Etc: Links for 10th January, 2019

Links that I read during the week that I found interesting.

 

  1. Russia plans to have the ability to cut itself off from “the” internet, but keep “its” internet running.
    ..
    ..
  2. One of my students might be embarking on a PhD in neuroeconomics, and reading up about the topic got me here. Interesting videos, and a neat set of publications.
    ..
    ..
  3. Spinach is, is not, no is, no is not, never was, always was, is, isn’t a good source of iron. Via the excellent Navin Kabra.
    ..
    ..
  4. A profile of Qassem Suleimani in the New Yorker, from almost seven years ago.
    ..
    ..
  5. Learn SQL by solving a murder mystery.
    ..
    ..
  6. The last link this Monday was about NIP. Rathin Roy is doubtful about the Indian government’s ability to execute on the plan.

Links for 22nd May, 2019

  1. “Perhaps the most typical thing about Bergstrom’s gambling was that for him, as for so many others, the money seemed to signify something else. Gamblers often describe how, when the chips are on the table, money is transformed into a potent symbol for other psychic forces. In Bergstrom’s case, the action on the craps table seemed, like a love affair, to be a referendum on his self-worth.”
    ..
    ..
    What are the motivations for gamblers? How do they view money? Is it the means to an end, is it a metaphor, is it symbolic? How might the lessons one gleans from reading something like this be applied elsewhere? For these reasons, a lovely read.
    ..
    ..
  2. “Virat Kohli, Mahendra Singh Dhoni, Rohit Sharma, Suresh Raina, Dinesh Karthik, KL Rahul, Kedar Jadhav and Ambati Rayudu are all collectors if you go by their IPL batting. I had mentioned in the copy (which later got edited out) that it is worrisome that the Indian batting lineup ahead of the World Cup has a sort of sameness to it.Fortunately, while they all bat the same way in T20 cricket, they are all different kinds of beasts when it comes to One Day Internationals.”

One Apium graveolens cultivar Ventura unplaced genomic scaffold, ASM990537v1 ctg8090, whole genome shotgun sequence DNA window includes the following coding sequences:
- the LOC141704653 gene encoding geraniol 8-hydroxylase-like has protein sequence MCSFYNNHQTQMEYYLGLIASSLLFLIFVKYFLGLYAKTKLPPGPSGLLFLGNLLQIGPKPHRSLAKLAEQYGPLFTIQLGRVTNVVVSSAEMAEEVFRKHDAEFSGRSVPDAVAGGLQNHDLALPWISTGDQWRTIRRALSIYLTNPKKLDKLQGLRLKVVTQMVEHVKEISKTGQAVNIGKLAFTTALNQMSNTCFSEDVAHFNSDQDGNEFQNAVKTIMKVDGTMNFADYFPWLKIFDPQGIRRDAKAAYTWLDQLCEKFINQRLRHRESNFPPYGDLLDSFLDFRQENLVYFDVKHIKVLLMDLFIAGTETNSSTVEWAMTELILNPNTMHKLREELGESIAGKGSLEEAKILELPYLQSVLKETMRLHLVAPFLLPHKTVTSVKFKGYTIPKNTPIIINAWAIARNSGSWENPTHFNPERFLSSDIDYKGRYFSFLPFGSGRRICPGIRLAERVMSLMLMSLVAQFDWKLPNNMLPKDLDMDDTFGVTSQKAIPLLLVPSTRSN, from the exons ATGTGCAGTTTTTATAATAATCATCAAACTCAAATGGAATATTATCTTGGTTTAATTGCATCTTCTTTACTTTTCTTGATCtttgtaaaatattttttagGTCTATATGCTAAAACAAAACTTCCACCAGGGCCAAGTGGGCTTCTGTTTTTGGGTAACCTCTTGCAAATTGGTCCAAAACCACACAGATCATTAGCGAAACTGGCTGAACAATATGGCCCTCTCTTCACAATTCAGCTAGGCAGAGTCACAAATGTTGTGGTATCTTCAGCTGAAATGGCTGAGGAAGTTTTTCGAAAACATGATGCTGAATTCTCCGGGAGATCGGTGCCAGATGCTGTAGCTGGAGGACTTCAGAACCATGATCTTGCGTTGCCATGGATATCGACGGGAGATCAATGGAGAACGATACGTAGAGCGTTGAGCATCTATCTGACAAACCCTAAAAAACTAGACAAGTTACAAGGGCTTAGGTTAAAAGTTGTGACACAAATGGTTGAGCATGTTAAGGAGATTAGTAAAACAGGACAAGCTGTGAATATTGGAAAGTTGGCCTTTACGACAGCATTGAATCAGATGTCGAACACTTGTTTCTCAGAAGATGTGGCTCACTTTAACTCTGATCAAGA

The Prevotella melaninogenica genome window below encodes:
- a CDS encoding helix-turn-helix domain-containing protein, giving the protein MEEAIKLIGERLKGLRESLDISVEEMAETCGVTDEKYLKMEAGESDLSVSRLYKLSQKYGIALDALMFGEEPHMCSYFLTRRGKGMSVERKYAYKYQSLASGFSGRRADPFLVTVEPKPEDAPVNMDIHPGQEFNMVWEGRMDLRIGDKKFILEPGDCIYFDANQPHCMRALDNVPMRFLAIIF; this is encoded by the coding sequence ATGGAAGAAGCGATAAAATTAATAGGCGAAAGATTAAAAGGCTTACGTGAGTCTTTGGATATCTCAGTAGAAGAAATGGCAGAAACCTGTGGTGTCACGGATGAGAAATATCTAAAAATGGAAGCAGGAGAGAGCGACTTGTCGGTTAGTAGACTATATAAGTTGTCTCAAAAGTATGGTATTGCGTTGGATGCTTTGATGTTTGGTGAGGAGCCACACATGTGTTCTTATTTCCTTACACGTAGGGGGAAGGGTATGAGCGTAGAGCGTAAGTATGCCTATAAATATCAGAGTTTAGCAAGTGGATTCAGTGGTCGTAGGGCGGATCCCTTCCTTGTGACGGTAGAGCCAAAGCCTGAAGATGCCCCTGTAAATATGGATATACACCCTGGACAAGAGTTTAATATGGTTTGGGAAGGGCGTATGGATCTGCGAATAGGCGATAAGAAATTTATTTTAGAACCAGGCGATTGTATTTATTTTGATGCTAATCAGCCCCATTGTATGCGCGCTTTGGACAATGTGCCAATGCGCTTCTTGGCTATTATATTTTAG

..
    ..
    Beware of relying too much upon data, but that being said, the cricket fans among you might want to subscribe to this newsletter, which analyses cricketing data to come up with interesting ideas about the upcoming world cup.
    ..
    ..
  3. “Well, you know what Graham understood, I think, better than probably anyone who had written about investing before him is that there’s a big difference between what people should do and what they can do. Another way to think about this is that distinction between what’s optimal, and what’s practical. And we pretty much know how people should invest. Investing is – as Warren Buffett likes to say “It’s simple, but it’s not easy.” And dieting is simple, but not easy. In fact, a lot of things in life are simple, but not easy. And investing is a very good example. I mean, if all you do is diversify, keep your costs low, and minimize trading. That’s pretty much it. It’s like eat less, exercise more. Investing is just about as simple, but it’s not easy. And so Graham understood that people are their own worst enemy, because when they should be cautious, they tend to take on risk.”
    ..
    ..
    David Perell interviews Jason Zweig, and it is an interview worth reading, and perhaps even re-reading. I have linked here to the transcript, but if you prefer listening, you should be able to find out the link to the podcast.
    ..
    ..
  4. “Any time a central bank – unless it has a completely sealed closed economy – raises or cuts interest rates, it is taking currency and interest rate risk vs. the major reserve currencies, even if it is not directly buying or selling foreign currency.”
    ..
    ..
    A short, clear and concise article about the RBI’s rupee-dollar swap.
    ..
    ..
  5. “Diets have changed most dramatically in Africa, where 18 countries have diets that have changed by more than 25 percent. Sugar consumption in Congo, for example, has increased 858 percent since 1961.”
    ..
    ..
    A truly excellent visualization – worth seeing for a multitude of reasons: data about nutrition, visualization techniques being just two of them. And that statistic about sugar consumption in Congo is just breathtaking.